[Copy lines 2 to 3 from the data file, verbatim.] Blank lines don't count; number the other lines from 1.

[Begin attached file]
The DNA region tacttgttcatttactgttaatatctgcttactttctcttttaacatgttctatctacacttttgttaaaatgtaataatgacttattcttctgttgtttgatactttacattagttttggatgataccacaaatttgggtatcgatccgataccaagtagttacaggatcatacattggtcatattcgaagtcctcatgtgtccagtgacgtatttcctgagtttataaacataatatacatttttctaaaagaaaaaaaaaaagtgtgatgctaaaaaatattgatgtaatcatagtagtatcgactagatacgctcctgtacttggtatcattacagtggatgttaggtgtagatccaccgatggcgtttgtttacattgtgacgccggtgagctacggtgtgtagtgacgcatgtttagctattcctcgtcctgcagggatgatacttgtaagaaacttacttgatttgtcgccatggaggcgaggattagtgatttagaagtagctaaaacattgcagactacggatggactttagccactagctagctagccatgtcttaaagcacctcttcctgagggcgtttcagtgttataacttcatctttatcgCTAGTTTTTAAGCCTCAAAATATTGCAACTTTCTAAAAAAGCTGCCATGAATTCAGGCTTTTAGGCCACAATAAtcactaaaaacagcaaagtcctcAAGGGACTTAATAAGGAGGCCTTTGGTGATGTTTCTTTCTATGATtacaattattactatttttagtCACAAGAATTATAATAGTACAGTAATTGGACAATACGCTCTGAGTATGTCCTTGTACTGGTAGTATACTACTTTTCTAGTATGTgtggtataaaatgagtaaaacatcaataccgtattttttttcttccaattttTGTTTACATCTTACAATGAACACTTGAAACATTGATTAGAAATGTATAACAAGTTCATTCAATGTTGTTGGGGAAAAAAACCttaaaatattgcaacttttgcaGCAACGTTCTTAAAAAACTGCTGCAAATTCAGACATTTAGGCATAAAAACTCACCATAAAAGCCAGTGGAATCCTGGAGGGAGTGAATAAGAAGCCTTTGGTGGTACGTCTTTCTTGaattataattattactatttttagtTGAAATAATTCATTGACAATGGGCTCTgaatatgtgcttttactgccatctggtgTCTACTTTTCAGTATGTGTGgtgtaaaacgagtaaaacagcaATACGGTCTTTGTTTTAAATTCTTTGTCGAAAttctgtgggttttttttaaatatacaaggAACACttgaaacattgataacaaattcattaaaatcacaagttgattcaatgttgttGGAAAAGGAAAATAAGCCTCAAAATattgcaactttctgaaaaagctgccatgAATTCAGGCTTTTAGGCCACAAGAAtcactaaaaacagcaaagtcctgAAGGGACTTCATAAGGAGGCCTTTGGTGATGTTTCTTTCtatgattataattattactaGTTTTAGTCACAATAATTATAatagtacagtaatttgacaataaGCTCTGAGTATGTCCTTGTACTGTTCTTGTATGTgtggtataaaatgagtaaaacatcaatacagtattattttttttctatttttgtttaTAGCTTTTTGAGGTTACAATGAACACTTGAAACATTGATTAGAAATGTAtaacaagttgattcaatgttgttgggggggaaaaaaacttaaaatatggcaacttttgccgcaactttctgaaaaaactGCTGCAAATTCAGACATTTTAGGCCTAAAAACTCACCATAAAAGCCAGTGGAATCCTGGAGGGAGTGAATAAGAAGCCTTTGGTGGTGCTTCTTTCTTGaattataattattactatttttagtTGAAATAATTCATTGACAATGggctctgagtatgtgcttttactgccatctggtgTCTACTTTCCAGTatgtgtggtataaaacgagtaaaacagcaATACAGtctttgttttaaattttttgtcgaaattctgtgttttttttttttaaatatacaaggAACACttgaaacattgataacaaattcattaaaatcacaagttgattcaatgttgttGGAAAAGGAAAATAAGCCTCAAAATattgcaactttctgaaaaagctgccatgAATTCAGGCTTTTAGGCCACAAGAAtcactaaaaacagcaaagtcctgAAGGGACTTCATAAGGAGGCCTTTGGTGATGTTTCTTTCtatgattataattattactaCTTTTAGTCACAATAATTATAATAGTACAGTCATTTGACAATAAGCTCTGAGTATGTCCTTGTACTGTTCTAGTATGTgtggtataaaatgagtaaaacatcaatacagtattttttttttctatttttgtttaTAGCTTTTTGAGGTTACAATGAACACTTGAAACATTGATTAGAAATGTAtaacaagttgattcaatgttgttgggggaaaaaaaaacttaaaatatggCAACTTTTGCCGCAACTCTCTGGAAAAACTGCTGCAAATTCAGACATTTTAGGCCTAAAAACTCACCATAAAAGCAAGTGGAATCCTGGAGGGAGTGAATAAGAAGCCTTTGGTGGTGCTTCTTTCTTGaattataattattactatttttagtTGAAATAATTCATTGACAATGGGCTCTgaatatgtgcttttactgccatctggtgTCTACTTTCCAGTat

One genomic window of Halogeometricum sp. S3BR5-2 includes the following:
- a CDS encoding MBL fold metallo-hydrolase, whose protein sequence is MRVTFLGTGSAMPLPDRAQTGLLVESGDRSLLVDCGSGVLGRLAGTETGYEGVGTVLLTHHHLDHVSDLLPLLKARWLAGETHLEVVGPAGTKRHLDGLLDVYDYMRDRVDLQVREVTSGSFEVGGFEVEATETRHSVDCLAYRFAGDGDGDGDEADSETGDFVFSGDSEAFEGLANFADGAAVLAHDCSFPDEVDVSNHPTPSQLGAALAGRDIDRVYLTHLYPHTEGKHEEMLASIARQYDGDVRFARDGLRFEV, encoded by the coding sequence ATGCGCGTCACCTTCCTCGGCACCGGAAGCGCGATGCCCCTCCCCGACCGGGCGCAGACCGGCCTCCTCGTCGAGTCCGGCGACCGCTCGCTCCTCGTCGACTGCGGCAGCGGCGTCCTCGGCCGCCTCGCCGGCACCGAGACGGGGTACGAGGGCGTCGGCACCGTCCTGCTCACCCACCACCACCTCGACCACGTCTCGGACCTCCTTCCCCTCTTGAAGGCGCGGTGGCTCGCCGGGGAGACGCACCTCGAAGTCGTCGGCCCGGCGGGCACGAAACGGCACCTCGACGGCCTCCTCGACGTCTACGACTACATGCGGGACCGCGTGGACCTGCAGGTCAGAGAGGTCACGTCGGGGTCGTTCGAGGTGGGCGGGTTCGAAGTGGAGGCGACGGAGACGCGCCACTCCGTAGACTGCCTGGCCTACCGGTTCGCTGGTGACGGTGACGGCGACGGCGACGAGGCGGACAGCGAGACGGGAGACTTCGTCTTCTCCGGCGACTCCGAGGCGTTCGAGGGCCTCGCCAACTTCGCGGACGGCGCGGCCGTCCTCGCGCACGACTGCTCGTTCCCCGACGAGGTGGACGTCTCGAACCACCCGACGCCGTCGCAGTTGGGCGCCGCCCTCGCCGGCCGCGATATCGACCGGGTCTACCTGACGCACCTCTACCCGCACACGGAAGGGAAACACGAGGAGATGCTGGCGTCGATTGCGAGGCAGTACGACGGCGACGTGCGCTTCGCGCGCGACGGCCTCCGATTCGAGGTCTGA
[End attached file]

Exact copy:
One genomic window of Halogeometricum sp. S3BR5-2 includes the following:
- a CDS encoding MBL fold metallo-hydrolase, whose protein sequence is MRVTFLGTGSAMPLPDRAQTGLLVESGDRSLLVDCGSGVLGRLAGTETGYEGVGTVLLTHHHLDHVSDLLPLLKARWLAGETHLEVVGPAGTKRHLDGLLDVYDYMRDRVDLQVREVTSGSFEVGGFEVEATETRHSVDCLAYRFAGDGDGDGDEADSETGDFVFSGDSEAFEGLANFADGAAVLAHDCSFPDEVDVSNHPTPSQLGAALAGRDIDRVYLTHLYPHTEGKHEEMLASIARQYDGDVRFARDGLRFEV, encoded by the coding sequence ATGCGCGTCACCTTCCTCGGCACCGGAAGCGCGATGCCCCTCCCCGACCGGGCGCAGACCGGCCTCCTCGTCGAGTCCGGCGACCGCTCGCTCCTCGTCGACTGCGGCAGCGGCGTCCTCGGCCGCCTCGCCGGCACCGAGACGGGGTACGAGGGCGTCGGCACCGTCCTGCTCACCCACCACCACCTCGACCACGTCTCGGACCTCCTTCCCCTCTTGAAGGCGCGGTGGCTCGCCGGGGAGACGCACCTCGAAGTCGTCGGCCCGGCGGGCACGAAACGGCACCTCGACGGCCTCCTCGACGTCTACGACTACATGCGGGACCGCGTGGACCTGCAGGTCAGAGAGGTCACGTCGGGGTCGTTCGAGGTGGGCGGGTTCGAAGTGGAGGCGACGGAGACGCGCCACTCCGTAGACTGCCTGGCCTACCGGTTCGCTGGTGACGGTGACGGCGACGGCGACGAGGCGGACAGCGAGACGGGAGACTTCGTCTTCTCCGGCGACTCCGAGGCGTTCGAGGGCCTCGCCAACTTCGCGGACGGCGCGGCCGTCCTCGCGCACGACTGCTCGTTCCCCGACGAGGTGGACGTCTCGAACCACCCGACGCCGTCGCAGTTGGGCGCCGCCCTCGCCGGCCGCGATATCGACCGGGTCTACCTGACGCACCTCTACCCGCACACGGAAGGGAAACACGAGGAGATGCTGGCGTCGATTGCGAGGCAGTACGACGGCGACGTGCGCTTCGCGCGCGACGGCCTCCGATTCGAGGTCTGA